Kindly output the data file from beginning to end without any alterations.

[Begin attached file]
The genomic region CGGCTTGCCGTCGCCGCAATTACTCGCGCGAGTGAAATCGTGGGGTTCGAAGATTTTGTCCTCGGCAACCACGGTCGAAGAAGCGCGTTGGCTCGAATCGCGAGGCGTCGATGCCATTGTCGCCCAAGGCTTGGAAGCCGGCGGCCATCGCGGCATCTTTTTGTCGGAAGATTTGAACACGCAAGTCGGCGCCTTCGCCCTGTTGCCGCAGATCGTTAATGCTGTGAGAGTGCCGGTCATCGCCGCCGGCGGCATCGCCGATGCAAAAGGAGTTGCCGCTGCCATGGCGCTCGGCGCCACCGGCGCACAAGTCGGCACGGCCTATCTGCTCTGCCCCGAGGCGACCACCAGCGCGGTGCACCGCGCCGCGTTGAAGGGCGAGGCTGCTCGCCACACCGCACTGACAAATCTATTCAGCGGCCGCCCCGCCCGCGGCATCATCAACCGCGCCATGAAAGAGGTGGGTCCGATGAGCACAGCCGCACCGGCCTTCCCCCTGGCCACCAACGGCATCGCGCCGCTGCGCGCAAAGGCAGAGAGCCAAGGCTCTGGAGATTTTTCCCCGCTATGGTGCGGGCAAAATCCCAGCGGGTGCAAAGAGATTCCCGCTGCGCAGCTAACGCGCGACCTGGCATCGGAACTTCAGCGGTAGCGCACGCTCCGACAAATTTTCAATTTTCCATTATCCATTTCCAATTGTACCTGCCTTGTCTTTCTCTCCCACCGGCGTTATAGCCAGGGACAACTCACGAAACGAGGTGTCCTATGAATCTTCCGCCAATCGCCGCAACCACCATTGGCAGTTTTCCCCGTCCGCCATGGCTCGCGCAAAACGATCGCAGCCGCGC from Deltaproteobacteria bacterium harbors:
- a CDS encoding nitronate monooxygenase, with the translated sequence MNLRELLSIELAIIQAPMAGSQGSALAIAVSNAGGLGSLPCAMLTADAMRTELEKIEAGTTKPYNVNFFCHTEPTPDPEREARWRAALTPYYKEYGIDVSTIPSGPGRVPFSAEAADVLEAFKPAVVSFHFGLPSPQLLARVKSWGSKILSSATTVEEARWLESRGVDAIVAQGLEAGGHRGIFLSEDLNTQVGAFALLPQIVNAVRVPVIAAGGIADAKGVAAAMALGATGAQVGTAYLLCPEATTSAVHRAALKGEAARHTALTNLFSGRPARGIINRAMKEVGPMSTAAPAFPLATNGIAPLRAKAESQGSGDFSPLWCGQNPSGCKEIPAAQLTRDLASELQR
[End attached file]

The genomic region CGGCTTGCCGTCGCCGCAATTACTCGCGCGAGTGAAATCGTGGGGTTCGAAGATTTTGTCCTCGGCAACCACGGTCGAAGAAGCGCGTTGGCTCGAATCGCGAGGCGTCGATGCCATTGTCGCCCAAGGCTTGGAAGCCGGCGGCCATCGCGGCATCTTTTTGTCGGAAGATTTGAACACGCAAGTCGGCGCCTTCGCCCTGTTGCCGCAGATCGTTAATGCTGTGAGAGTGCCGGTCATCGCCGCCGGCGGCATCGCCGATGCAAAAGGAGTTGCCGCTGCCATGGCGCTCGGCGCCACCGGCGCACAAGTCGGCACGGCCTATCTGCTCTGCCCCGAGGCGACCACCAGCGCGGTGCACCGCGCCGCGTTGAAGGGCGAGGCTGCTCGCCACACCGCACTGACAAATCTATTCAGCGGCCGCCCCGCCCGCGGCATCATCAACCGCGCCATGAAAGAGGTGGGTCCGATGAGCACAGCCGCACCGGCCTTCCCCCTGGCCACCAACGGCATCGCGCCGCTGCGCGCAAAGGCAGAGAGCCAAGGCTCTGGAGATTTTTCCCCGCTATGGTGCGGGCAAAATCCCAGCGGGTGCAAAGAGATTCCCGCTGCGCAGCTAACGCGCGACCTGGCATCGGAACTTCAGCGGTAGCGCACGCTCCGACAAATTTTCAATTTTCCATTATCCATTTCCAATTGTACCTGCCTTGTCTTTCTCTCCCACCGGCGTTATAGCCAGGGACAACTCACGAAACGAGGTGTCCTATGAATCTTCCGCCAATCGCCGCAACCACCATTGGCAGTTTTCCCCGTCCGCCATGGCTCGCGCAAAACGATCGCAGCCGCGC from Deltaproteobacteria bacterium harbors:
- a CDS encoding nitronate monooxygenase, with the translated sequence MNLRELLSIELAIIQAPMAGSQGSALAIAVSNAGGLGSLPCAMLTADAMRTELEKIEAGTTKPYNVNFFCHTEPTPDPEREARWRAALTPYYKEYGIDVSTIPSGPGRVPFSAEAADVLEAFKPAVVSFHFGLPSPQLLARVKSWGSKILSSATTVEEARWLESRGVDAIVAQGLEAGGHRGIFLSEDLNTQVGAFALLPQIVNAVRVPVIAAGGIADAKGVAAAMALGATGAQVGTAYLLCPEATTSAVHRAALKGEAARHTALTNLFSGRPARGIINRAMKEVGPMSTAAPAFPLATNGIAPLRAKAESQGSGDFSPLWCGQNPSGCKEIPAAQLTRDLASELQR